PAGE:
Details

Keywords Change this

Concrete, Church, Brutalism

Project timeline

1963 – 1965

Type

Religious

Location Change this

Contovello 455
34100 Trieste
Italy
www.montegrisa.org

Current state

Renovated

Also known as Change this

Santuario Nazionale a Maria Madre e Regina

Architect Change this

__

Article last edited by Bostjan on
September 02nd, 2018

Temple of Monte Grisa Change this

Trieste, Italy
by Antonio Guacci Change this
1 of 36

Description Change this

The Temple of Monte Grisa is a Roman-Catholic church north of the city of Trieste. Located at an altitude of 300 metres on the edge of the Karst Plateau it is a conspicuous landmark. It is overlooking both the former Austro-Hungarian neo-Classical port and the Adriatic Sea.

It was built at the initiative of Antonio Santin, since 16 May 1938 Bishop of Trieste and Koper. Seeing the riots between the Nazi-German occupiers and the Comitato di Liberazione Nazionale on 30 April 1945 he made a vow to erect a church, if Trieste was saved from total destruction. The city was saved and in 1959 Santin obtained permission from Pope John XXIII to build a pilgrims church dedicated to the Holy Mary as a symbol of the peace and unity of all people. The temple would gather the memory of four events: the consecration to the Immaculate Heart of Mary (September 13, 1959), the salvation of Trieste (30 April 1945), the memory of fallen and missing soldiers (1945) and the memory on the Italian exodus.

The temple was designed by Antonio Guacci, after sketches by Santin. The triangular structures should evoke the letter M as a symbol of the Holy Mary. The church was built in between 1963 and 1965, after a first stone had been laid on 19 September 1959. Santin inaugurated the church on 22 May 1966. On 1 May 1992 Pope John Paul II visited the temple. In 2010 restoration works took place.

The Structure

The Temple was designed with the canons of classical beauty: the golden section, the triangle of Euler, the beautiful proportions of mathematics and the square root of 5, with a harmonious and proportionate balance of the parts. The author, inspired by the diamond set on the ring, has intended to draw everyone's gaze towards the temple. It is one of the first buildings in reinforced concrete, modular, self-supporting. The module used is the isosceles triangle, with the base equal to the height, geometric figure that gives the structure a great stability.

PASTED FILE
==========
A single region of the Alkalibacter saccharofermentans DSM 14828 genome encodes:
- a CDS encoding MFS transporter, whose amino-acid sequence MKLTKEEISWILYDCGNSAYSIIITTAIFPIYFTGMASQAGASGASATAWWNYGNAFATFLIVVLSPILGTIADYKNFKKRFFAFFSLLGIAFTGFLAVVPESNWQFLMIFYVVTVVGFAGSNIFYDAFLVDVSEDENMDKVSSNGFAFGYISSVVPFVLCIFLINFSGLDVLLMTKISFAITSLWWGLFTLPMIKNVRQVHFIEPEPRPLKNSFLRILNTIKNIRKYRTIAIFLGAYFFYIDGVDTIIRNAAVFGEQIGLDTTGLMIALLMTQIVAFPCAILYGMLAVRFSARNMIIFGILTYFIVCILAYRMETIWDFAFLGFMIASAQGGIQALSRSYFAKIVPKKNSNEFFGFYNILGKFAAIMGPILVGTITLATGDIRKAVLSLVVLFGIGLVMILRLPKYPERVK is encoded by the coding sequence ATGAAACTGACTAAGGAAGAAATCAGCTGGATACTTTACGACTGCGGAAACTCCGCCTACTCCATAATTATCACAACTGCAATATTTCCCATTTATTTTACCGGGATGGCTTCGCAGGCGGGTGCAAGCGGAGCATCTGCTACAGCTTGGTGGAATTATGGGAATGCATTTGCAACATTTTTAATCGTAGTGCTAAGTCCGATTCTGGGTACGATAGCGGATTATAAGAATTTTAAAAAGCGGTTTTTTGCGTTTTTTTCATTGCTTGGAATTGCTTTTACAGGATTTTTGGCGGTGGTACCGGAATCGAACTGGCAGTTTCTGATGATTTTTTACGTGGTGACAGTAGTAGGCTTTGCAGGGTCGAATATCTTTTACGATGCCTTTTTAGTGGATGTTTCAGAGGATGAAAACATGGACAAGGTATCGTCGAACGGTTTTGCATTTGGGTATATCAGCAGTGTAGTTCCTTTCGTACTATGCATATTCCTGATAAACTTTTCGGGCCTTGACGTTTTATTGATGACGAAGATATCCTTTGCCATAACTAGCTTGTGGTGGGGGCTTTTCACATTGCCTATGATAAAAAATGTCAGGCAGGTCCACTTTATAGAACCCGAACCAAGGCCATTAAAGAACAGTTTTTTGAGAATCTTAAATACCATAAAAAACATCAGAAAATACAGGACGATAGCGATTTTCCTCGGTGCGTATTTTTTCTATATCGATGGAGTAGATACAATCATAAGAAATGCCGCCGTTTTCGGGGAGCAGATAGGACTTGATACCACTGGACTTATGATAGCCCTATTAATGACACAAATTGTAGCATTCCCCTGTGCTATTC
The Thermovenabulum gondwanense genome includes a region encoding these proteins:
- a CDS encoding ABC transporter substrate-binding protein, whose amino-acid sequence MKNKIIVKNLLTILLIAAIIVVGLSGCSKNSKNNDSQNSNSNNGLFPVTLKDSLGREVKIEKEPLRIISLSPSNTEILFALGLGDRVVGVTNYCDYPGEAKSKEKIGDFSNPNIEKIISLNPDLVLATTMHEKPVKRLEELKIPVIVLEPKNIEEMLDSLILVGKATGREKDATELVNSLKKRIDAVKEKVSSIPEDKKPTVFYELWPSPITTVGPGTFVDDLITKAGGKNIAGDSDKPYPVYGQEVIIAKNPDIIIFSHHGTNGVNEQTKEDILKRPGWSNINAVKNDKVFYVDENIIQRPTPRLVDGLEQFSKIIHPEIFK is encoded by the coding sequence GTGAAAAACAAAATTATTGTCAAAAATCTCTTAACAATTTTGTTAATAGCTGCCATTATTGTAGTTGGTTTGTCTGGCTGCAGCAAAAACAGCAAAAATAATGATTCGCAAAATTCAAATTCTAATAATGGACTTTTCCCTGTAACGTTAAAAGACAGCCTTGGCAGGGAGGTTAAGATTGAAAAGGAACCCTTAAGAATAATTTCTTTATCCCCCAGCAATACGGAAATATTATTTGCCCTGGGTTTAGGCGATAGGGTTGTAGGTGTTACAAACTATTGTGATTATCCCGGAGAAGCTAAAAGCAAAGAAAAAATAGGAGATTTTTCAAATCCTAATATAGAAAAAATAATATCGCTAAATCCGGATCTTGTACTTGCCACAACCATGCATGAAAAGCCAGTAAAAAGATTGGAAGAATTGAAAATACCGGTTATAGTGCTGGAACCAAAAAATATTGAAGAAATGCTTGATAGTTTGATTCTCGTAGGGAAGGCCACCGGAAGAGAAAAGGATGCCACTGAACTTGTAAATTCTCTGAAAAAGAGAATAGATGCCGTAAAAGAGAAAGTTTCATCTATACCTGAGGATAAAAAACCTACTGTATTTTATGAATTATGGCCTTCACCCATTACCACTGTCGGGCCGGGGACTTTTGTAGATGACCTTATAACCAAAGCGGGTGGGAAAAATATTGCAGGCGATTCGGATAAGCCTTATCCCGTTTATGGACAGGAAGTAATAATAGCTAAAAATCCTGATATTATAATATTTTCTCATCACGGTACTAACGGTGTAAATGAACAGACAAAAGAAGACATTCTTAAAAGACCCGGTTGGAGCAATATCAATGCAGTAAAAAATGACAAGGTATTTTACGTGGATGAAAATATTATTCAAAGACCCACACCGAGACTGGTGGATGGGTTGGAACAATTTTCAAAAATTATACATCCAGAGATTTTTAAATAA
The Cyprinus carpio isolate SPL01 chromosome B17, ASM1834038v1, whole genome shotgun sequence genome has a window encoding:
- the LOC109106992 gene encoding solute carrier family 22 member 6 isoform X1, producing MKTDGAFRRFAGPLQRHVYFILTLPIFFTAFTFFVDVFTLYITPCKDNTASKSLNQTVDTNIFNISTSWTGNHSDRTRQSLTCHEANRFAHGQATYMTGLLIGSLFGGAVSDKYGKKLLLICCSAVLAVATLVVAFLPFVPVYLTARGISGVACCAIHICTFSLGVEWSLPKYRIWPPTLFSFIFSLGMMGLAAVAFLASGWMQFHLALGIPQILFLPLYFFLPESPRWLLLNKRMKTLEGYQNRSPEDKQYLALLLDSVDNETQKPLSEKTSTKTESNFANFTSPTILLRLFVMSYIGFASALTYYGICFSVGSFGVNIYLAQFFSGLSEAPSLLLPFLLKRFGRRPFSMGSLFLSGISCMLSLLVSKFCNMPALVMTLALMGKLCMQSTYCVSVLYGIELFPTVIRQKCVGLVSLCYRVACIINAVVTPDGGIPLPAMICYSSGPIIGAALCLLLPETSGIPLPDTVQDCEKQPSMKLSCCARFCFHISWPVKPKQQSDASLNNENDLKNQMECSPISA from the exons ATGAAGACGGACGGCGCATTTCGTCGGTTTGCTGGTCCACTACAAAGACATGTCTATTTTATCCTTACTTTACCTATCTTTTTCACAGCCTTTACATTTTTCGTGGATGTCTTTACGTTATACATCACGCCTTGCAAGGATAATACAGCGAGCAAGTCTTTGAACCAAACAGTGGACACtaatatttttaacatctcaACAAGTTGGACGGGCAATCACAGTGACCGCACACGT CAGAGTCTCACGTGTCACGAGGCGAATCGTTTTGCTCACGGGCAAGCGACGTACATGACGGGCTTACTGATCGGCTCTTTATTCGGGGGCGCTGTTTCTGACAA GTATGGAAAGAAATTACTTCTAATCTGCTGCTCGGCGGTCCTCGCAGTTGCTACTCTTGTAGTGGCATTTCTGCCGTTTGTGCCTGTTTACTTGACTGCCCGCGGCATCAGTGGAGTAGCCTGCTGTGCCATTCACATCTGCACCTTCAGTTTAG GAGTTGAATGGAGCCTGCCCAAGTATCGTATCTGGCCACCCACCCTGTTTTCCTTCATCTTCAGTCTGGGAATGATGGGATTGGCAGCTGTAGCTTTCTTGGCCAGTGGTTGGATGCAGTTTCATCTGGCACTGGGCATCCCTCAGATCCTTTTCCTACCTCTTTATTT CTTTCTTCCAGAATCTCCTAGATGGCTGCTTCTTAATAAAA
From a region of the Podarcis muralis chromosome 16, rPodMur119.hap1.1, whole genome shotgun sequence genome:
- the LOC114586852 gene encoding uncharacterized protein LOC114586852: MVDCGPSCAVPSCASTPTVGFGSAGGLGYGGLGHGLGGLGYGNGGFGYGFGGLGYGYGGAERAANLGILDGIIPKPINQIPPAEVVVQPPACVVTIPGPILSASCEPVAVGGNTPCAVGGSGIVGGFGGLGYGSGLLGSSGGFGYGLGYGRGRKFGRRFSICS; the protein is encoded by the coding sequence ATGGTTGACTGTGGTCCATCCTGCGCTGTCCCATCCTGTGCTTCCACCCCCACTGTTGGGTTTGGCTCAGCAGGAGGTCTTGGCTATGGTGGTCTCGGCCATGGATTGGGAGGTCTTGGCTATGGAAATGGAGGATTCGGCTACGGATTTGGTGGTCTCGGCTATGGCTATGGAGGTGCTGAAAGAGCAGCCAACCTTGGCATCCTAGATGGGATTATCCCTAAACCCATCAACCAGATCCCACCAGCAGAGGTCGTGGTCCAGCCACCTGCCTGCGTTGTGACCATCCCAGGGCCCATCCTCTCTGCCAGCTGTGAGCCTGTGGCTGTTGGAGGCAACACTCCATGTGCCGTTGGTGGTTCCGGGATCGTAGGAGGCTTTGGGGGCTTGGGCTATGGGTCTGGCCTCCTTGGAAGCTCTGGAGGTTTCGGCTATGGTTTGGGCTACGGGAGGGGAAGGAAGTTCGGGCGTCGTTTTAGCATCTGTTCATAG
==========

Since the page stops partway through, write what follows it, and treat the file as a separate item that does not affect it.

Facade Design

The triangle in the biblical symbolic language represents the transcendence of God and recalls the first truth of faith, the Trinity. The volume of the building is 40,000 m3 with a height of about 40 m, with the surface of the lower classroom of 1,600 square meters and the upper one of 1,500 square meters; noteworthy dimensions for a building of worship, so as to make it together with its location the most majestic of Trieste. The glass walls of the upper church give the room transparency and brightness that make it in continuity with the sky, the sea and the surrounding vegetation.

The lower church, instead, with the interweaving of the luminous beams, with its "blades" of light and the penumbra give inside a mystery that invites reflection and silence. Antonio Guacci, excellent artist and intellectual, of Judeo-Christian culture, true lover of abstract art, emancipating himself from mimesis with nature, he created the Temple with the use of very few geometric elements, obtaining a work with a simple and flowing line.

In the upper hall the large triangular profile of the structure with the point inwards draws a large M - the monogram of Mary. The glass triangles that cover the façade supported by ribs of reinforced concrete form a long sequence of letters A and M representing the initials of the angelic greeting: "Ave Maria". The form of the triangle also appears in the cross above the altar of the Eucharist, to support with their thick texture the large colored crystals that form the five lobes of the cross, signifying the 5 wounds of Jesus crucified.

Concrete Beehive Symbolic

The lower church, oriented from north to south, with its baseness, symbolizes humanity in its creatural dimension. The upper church, oriented from east to west with its eminent height, symbolizes transcendence, divinity. The intersection of the axes of the two superimposed churches symbolize the great Christian mystery: the irruption of the divine in the human, the incarnation of Christ, true God and true man, a mystery that through Grace is realized in every baptized person when welcoming him his life.

The interior of the upper church is modeled as a hexagonal structure of bees due to the multiplicity of the hexagonal elements that cover its walls so as to make them resemble to the beehive. It is a symbol that recalls a passage from the Easter Announcement: "the result of the work of the bees, symbol of the new light ... its bright splendor does not end, but increases on the wax that the mother bee has product to supply this precious lamp ". This symbolic dimension actualizes the charism of the Temple that reads: "from this honeycomb, the Temple; the mother and queen bee, the Madonna; wants to dispense his honey, his heavenly thanks to all those who come to pray to her.

The upper church, on the other hand, resembles the "deck" of a ship, where the main altar, indicates the bridge of command. In the composition of these symbols, the Temple also from the outside announces an ever present message: "unity in plurality is reached when one looks upwards, where one sees what unites rather than what divides".

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